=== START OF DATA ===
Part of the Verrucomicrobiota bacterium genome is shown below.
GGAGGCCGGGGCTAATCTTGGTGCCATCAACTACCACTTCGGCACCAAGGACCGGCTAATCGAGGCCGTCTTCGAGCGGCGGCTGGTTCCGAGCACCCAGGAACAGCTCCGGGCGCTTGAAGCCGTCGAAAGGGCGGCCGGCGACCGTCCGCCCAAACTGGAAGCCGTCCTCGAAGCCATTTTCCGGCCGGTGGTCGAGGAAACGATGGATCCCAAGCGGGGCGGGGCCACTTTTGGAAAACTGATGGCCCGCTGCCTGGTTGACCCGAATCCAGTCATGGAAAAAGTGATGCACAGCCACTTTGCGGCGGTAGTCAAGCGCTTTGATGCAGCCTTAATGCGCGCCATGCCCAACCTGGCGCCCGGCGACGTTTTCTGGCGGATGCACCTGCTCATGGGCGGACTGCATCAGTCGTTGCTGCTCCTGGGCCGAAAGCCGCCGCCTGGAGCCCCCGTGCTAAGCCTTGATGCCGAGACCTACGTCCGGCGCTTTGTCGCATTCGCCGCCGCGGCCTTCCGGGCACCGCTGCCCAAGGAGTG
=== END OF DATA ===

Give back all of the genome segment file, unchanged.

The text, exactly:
Part of the Verrucomicrobiota bacterium genome is shown below.
GGAGGCCGGGGCTAATCTTGGTGCCATCAACTACCACTTCGGCACCAAGGACCGGCTAATCGAGGCCGTCTTCGAGCGGCGGCTGGTTCCGAGCACCCAGGAACAGCTCCGGGCGCTTGAAGCCGTCGAAAGGGCGGCCGGCGACCGTCCGCCCAAACTGGAAGCCGTCCTCGAAGCCATTTTCCGGCCGGTGGTCGAGGAAACGATGGATCCCAAGCGGGGCGGGGCCACTTTTGGAAAACTGATGGCCCGCTGCCTGGTTGACCCGAATCCAGTCATGGAAAAAGTGATGCACAGCCACTTTGCGGCGGTAGTCAAGCGCTTTGATGCAGCCTTAATGCGCGCCATGCCCAACCTGGCGCCCGGCGACGTTTTCTGGCGGATGCACCTGCTCATGGGCGGACTGCATCAGTCGTTGCTGCTCCTGGGCCGAAAGCCGCCGCCTGGAGCCCCCGTGCTAAGCCTTGATGCCGAGACCTACGTCCGGCGCTTTGTCGCATTCGCCGCCGCGGCCTTCCGGGCACCGCTGCCCAAGGAGTG